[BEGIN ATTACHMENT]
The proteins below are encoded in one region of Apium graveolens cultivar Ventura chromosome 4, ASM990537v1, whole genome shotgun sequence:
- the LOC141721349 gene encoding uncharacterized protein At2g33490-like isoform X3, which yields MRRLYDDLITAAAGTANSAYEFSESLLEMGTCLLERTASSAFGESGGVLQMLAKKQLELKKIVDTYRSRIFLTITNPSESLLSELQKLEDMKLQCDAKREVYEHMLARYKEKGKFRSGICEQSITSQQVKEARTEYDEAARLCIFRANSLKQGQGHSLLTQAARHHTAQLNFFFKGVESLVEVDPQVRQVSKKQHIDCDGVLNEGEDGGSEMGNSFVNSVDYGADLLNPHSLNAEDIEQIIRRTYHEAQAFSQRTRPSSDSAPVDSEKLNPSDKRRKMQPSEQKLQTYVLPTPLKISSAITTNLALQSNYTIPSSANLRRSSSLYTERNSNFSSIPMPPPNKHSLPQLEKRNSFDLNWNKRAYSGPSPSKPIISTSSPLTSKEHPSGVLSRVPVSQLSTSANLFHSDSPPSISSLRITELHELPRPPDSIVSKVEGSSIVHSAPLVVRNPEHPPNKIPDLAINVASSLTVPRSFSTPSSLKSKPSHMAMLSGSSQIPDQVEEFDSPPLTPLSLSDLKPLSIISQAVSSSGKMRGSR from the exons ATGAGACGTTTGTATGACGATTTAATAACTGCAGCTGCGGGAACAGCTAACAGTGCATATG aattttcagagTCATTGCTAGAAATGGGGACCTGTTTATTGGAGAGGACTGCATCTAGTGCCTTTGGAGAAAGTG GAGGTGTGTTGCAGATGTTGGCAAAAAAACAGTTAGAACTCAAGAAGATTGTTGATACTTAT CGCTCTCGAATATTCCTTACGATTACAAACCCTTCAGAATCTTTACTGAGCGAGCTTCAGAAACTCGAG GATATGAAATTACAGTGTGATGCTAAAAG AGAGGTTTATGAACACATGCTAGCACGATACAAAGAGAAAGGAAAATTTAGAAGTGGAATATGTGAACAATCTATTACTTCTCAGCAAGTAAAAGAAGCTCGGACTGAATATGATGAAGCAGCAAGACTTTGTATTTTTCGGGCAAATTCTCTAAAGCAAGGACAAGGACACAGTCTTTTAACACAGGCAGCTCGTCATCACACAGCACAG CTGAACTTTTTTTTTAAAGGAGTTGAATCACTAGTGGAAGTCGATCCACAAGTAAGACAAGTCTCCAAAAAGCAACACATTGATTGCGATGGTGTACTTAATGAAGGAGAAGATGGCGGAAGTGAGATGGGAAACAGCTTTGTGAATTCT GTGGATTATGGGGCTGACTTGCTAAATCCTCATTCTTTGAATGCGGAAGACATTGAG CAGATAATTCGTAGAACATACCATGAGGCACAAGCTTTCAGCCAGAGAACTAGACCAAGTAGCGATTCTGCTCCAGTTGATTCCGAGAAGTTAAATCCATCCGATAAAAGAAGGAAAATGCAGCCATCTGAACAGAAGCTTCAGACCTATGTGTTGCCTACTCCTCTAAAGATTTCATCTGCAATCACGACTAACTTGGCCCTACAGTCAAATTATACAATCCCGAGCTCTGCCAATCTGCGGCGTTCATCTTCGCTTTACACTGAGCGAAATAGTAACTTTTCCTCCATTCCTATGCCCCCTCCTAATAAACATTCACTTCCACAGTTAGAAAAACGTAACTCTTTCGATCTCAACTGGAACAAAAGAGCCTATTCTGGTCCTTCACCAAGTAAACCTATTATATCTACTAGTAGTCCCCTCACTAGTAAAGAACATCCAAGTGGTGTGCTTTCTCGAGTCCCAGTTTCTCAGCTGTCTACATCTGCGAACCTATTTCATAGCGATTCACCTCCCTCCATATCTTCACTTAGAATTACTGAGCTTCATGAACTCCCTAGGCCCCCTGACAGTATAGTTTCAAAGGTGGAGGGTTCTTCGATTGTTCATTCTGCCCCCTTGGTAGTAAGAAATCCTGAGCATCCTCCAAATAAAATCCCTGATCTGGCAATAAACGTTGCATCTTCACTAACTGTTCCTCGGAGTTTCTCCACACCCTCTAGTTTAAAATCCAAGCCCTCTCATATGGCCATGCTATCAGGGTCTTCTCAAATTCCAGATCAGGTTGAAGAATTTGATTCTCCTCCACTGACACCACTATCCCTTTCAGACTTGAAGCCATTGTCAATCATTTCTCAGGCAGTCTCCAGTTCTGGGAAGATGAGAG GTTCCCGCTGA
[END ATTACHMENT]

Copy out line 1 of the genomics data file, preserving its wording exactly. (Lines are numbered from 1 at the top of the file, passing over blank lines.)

The proteins below are encoded in one region of Apium graveolens cultivar Ventura chromosome 4, ASM990537v1, whole genome shotgun sequence: